House Calls
14th Sunday in Ordinary Time (C)

Antonio P. Pueyo
Reproduced with Permission

There was time when doctors made house calls. Younger people may not have recollections of this practice. Now doctors have clinics and patients go there or to a hospital in case of emergencies. By the nature of their jobs some people still do house calls. Plumbers, electricians, and phone repairmen visit our homes. So do insurance agents and book peddlers. As a child, I read biblical stories from books sold to us by non-Catholics. They were the only ones going house to house to sell bible stories with colorful pictures.

Action starter: Talk about Jesus and His message with a friend.

Catholic priests still do sick calls. I dread the day when priests will no longer do house calls and instead wait in their rectories or convents for the sick people to come. Nowadays, there are priests assigned regularly as chaplains of hospitals. That’s where they do sick calls. As a parish priest, one of my memorable sick calls was in a barrio far from the parish center. I arrived in my old jeep and inquired about the sick person. The “sick person” was doing some gardening and appeared more healthy than I was in my exhausted state. Still we do house calls.

In this Sunday’s Gospel, Jesus was telling his seventy-two disciples to do house calls, “On entering any house, first say, “Peace to this house” (Lk.10: 5). They had to go two by two, supporting each other in their mission. They had to give full attention to their task of preaching about the Kingdom. They should not even be worried about their resources (wallet, walking stick, sandals) but rely on the kindness of people and trust in God’s providence. And they should not be distracted from their mission by idle conversations (greet no one along the way). They had to have their priorities right.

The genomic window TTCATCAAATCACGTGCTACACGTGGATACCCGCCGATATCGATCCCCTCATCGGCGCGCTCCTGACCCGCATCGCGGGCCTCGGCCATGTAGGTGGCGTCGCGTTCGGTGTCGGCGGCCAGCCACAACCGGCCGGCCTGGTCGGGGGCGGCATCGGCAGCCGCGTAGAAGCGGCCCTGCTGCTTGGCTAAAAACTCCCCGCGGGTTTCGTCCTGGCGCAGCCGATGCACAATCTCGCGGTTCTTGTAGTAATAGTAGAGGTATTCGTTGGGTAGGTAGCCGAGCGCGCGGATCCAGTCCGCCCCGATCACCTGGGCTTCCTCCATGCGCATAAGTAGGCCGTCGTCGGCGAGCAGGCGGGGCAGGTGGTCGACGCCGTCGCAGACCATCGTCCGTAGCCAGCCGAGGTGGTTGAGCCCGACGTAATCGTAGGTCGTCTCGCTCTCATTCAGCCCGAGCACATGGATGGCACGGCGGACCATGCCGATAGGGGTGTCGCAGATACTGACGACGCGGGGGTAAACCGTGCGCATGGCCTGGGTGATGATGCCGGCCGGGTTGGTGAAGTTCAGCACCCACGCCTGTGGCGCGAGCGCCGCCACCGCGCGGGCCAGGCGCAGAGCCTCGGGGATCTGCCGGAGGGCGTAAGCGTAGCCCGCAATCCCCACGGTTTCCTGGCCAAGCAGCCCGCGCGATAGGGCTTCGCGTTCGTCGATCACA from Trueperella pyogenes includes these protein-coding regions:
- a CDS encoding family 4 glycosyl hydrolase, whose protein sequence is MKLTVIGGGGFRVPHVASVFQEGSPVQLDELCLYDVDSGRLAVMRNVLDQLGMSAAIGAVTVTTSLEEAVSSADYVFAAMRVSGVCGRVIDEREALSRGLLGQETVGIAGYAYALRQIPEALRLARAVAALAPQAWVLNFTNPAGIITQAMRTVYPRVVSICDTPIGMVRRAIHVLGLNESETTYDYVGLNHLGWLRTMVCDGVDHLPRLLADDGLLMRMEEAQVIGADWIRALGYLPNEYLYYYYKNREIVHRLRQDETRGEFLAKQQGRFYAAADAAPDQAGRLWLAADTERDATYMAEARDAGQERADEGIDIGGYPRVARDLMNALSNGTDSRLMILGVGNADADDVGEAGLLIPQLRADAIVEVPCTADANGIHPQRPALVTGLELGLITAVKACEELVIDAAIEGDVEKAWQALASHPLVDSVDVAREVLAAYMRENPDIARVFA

This preoccupation to preach can only happen if the preacher is convinced of the value of his message. If what I am about to say is very important and would make a difference in the lives of people, I should not be keeping it. I am duty-bound to share it. Suppose a scientist discovers the medicine that can cure an illness that is killing millions of people, then he has to tell the world about it. Do we consider the message about the Kingdom so important that we like to share it with others and that we do not want to dilly-dally about it?

On second thought, we might have been too timid in preaching the Good News about Jesus and His kingdom. We may have felt more comfortable describing the beneficial effects of the medicine we are propagating but forgot to mention the name. We have spoken on love, peace, reconciliation, community, and life but sometimes failed to mention God, Jesus, the Spirit, and the Church.

When Jesus sent the disciples two by two, He knew that they had to overcome so many weaknesses such as their natural timidity, sense of inadequacy, lack of self-confidence, and fears. That was the reason why they were sent two by two. They needed each other’s support. They had to build up each other’s confidence. They had to learn to trust each other.

This Sunday’s story has a message for us modern disciples. Do we perceive Jesus and His message as very important and therefore ought to be shared? Do we have a community to support us in living according to the Gospel?